President Donald Trump on Tuesday proposed a Middle East plan that he claimed was a “realistic two-state solution” but caters to nearly every major Israeli demand and was immediately rejected by Palestinians.
It lays the groundwork for Israel to immediately begin annexing all of its settlements in the West Bank with US backing and also foresees the eventual establishment of a Palestinian state with limited sovereignty after a transition period. Palestinian negotiators have not had direct contact with the Trump administration in more than two years. Under the proposal, Trump said Jerusalem “will remain Israel’s undivided capital,” but that a future Palestinian state would also have a “capital in eastern Jerusalem.” Trump did not address the question of Palestinian refugees and whether they will have a right of return to their former homes. And he said neither Palestinians nor Israelis would be uprooted from their homes under the plan.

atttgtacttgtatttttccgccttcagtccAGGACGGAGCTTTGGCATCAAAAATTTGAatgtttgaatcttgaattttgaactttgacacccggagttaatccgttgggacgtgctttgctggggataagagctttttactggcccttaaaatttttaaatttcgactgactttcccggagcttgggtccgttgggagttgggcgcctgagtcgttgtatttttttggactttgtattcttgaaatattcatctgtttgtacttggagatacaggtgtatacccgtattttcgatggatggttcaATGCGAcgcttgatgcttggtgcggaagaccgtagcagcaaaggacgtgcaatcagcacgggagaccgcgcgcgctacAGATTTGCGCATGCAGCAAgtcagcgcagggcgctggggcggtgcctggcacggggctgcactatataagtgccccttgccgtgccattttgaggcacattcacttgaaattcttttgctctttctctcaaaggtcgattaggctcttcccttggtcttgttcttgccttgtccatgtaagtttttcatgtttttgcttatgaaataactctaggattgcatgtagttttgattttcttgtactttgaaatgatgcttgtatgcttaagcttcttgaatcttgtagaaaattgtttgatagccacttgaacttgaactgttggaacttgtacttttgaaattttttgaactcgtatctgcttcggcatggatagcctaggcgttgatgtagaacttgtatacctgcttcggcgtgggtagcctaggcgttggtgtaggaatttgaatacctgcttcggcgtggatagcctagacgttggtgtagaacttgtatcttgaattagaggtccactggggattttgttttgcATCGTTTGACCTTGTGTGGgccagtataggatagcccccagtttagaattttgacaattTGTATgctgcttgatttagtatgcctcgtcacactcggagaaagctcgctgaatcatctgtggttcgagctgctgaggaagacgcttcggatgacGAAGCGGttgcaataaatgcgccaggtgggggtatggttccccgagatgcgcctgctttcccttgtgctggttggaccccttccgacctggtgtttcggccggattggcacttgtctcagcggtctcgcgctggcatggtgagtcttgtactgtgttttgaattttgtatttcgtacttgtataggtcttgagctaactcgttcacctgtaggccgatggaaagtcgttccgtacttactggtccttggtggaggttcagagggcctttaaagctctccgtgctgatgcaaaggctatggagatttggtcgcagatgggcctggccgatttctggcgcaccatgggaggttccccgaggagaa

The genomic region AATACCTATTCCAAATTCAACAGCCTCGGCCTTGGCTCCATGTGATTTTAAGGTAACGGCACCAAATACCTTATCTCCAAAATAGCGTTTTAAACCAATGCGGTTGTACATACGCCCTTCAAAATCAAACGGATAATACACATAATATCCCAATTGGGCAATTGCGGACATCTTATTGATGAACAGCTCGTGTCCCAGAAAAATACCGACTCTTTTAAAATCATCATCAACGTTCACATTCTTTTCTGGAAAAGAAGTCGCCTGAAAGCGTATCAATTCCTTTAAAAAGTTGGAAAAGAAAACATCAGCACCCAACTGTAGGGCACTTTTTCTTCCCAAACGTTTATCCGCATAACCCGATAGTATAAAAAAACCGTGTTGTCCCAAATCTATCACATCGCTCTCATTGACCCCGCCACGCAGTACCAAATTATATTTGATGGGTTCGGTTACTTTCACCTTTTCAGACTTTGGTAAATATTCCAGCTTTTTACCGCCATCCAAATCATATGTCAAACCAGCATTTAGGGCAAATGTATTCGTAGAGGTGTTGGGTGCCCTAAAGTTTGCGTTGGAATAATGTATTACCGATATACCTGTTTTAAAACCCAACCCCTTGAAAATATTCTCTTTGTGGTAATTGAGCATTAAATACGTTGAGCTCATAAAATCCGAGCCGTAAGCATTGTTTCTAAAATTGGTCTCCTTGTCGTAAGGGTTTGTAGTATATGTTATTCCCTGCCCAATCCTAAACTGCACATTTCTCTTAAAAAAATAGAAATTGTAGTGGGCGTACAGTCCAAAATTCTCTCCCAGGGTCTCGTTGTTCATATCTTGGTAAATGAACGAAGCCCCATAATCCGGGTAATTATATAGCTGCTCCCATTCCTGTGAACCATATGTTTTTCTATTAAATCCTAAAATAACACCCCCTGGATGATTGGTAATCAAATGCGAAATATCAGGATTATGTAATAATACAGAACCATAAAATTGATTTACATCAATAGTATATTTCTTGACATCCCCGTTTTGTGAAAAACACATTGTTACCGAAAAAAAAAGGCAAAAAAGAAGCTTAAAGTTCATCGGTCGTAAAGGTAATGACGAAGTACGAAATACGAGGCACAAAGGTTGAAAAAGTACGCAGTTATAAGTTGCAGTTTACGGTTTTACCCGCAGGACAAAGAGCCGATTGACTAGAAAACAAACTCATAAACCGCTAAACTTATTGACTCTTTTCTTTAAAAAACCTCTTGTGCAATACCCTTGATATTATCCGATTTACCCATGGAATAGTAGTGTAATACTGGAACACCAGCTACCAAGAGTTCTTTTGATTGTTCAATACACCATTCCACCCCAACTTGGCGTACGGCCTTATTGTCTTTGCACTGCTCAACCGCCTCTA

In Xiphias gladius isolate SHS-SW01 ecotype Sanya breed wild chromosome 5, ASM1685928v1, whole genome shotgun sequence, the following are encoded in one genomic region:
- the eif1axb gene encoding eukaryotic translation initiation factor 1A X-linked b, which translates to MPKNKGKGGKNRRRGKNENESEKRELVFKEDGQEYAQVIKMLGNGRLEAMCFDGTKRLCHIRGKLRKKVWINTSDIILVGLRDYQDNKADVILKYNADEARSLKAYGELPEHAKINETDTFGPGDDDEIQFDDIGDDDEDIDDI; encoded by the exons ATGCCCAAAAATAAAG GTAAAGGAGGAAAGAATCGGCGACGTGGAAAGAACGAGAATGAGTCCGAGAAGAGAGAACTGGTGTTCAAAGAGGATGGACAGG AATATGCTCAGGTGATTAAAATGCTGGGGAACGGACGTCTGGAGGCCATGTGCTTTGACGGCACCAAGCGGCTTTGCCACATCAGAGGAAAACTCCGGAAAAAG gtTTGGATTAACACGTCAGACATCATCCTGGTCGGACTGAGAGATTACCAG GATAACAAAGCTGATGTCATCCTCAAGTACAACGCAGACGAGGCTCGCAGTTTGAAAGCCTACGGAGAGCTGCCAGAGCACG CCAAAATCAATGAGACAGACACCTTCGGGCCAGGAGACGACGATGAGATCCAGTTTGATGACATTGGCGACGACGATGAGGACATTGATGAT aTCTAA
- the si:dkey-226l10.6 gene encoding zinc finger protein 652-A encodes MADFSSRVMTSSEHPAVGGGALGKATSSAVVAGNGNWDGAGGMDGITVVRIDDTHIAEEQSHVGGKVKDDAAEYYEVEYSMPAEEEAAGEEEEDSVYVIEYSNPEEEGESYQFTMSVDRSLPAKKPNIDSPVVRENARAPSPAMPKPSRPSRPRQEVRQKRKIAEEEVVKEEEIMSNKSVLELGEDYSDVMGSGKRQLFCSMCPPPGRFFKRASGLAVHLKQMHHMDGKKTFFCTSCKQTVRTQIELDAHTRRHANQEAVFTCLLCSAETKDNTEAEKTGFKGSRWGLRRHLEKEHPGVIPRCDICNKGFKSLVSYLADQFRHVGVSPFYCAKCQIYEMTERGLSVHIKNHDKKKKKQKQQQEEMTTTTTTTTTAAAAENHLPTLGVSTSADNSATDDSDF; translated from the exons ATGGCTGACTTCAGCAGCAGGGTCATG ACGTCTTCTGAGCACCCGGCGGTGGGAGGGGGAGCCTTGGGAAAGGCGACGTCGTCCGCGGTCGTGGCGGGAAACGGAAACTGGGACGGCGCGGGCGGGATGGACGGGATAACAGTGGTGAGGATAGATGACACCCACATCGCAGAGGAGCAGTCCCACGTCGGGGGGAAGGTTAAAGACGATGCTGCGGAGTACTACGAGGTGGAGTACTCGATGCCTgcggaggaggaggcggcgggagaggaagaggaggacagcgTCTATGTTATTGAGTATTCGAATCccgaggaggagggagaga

Is the plan fair?
The Middle East peace plan that the US unveiled today is by no means fair. In fact, it is markedly more pro-Israel than any that have come before it. But the Trump administration was never aiming for a “fair” deal. Instead, it was pursuing a deal that can feasibly be implemented. In other words, it’s a deal shaped by a keen understanding of the new power balances within the region and globally.